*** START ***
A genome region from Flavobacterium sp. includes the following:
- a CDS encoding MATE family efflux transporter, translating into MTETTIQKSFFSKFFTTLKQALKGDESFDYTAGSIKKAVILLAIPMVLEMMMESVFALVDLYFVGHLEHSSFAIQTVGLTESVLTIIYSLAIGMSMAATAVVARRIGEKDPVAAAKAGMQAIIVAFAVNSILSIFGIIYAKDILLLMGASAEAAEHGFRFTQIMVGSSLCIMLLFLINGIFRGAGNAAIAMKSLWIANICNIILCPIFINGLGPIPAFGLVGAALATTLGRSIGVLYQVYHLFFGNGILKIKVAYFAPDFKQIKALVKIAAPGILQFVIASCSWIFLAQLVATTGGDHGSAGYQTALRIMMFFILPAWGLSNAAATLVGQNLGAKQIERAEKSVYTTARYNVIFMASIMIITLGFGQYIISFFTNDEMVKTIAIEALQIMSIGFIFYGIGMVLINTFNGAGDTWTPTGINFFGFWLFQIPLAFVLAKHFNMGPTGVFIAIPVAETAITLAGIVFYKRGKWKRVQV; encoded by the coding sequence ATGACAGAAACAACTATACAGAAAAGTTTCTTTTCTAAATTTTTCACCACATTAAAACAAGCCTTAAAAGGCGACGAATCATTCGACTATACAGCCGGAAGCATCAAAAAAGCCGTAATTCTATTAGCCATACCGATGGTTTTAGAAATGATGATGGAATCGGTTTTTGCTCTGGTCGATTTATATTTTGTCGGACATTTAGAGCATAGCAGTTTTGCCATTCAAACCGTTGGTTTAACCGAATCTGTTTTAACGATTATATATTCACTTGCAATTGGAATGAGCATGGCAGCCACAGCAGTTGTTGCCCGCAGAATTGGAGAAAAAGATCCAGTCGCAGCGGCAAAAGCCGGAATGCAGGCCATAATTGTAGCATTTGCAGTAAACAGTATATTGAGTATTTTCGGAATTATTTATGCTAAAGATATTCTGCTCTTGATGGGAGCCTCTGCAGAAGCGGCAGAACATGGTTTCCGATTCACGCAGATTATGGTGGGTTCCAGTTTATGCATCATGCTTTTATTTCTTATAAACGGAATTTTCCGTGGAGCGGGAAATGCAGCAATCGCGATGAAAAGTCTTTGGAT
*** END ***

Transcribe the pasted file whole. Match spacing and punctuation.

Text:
A genome region from Flavobacterium sp. includes the following:
- a CDS encoding MATE family efflux transporter, translating into MTETTIQKSFFSKFFTTLKQALKGDESFDYTAGSIKKAVILLAIPMVLEMMMESVFALVDLYFVGHLEHSSFAIQTVGLTESVLTIIYSLAIGMSMAATAVVARRIGEKDPVAAAKAGMQAIIVAFAVNSILSIFGIIYAKDILLLMGASAEAAEHGFRFTQIMVGSSLCIMLLFLINGIFRGAGNAAIAMKSLWIANICNIILCPIFINGLGPIPAFGLVGAALATTLGRSIGVLYQVYHLFFGNGILKIKVAYFAPDFKQIKALVKIAAPGILQFVIASCSWIFLAQLVATTGGDHGSAGYQTALRIMMFFILPAWGLSNAAATLVGQNLGAKQIERAEKSVYTTARYNVIFMASIMIITLGFGQYIISFFTNDEMVKTIAIEALQIMSIGFIFYGIGMVLINTFNGAGDTWTPTGINFFGFWLFQIPLAFVLAKHFNMGPTGVFIAIPVAETAITLAGIVFYKRGKWKRVQV; encoded by the coding sequence ATGACAGAAACAACTATACAGAAAAGTTTCTTTTCTAAATTTTTCACCACATTAAAACAAGCCTTAAAAGGCGACGAATCATTCGACTATACAGCCGGAAGCATCAAAAAAGCCGTAATTCTATTAGCCATACCGATGGTTTTAGAAATGATGATGGAATCGGTTTTTGCTCTGGTCGATTTATATTTTGTCGGACATTTAGAGCATAGCAGTTTTGCCATTCAAACCGTTGGTTTAACCGAATCTGTTTTAACGATTATATATTCACTTGCAATTGGAATGAGCATGGCAGCCACAGCAGTTGTTGCCCGCAGAATTGGAGAAAAAGATCCAGTCGCAGCGGCAAAAGCCGGAATGCAGGCCATAATTGTAGCATTTGCAGTAAACAGTATATTGAGTATTTTCGGAATTATTTATGCTAAAGATATTCTGCTCTTGATGGGAGCCTCTGCAGAAGCGGCAGAACATGGTTTCCGATTCACGCAGATTATGGTGGGTTCCAGTTTATGCATCATGCTTTTATTTCTTATAAACGGAATTTTCCGTGGAGCGGGAAATGCAGCAATCGCGATGAAAAGTCTTTGGAT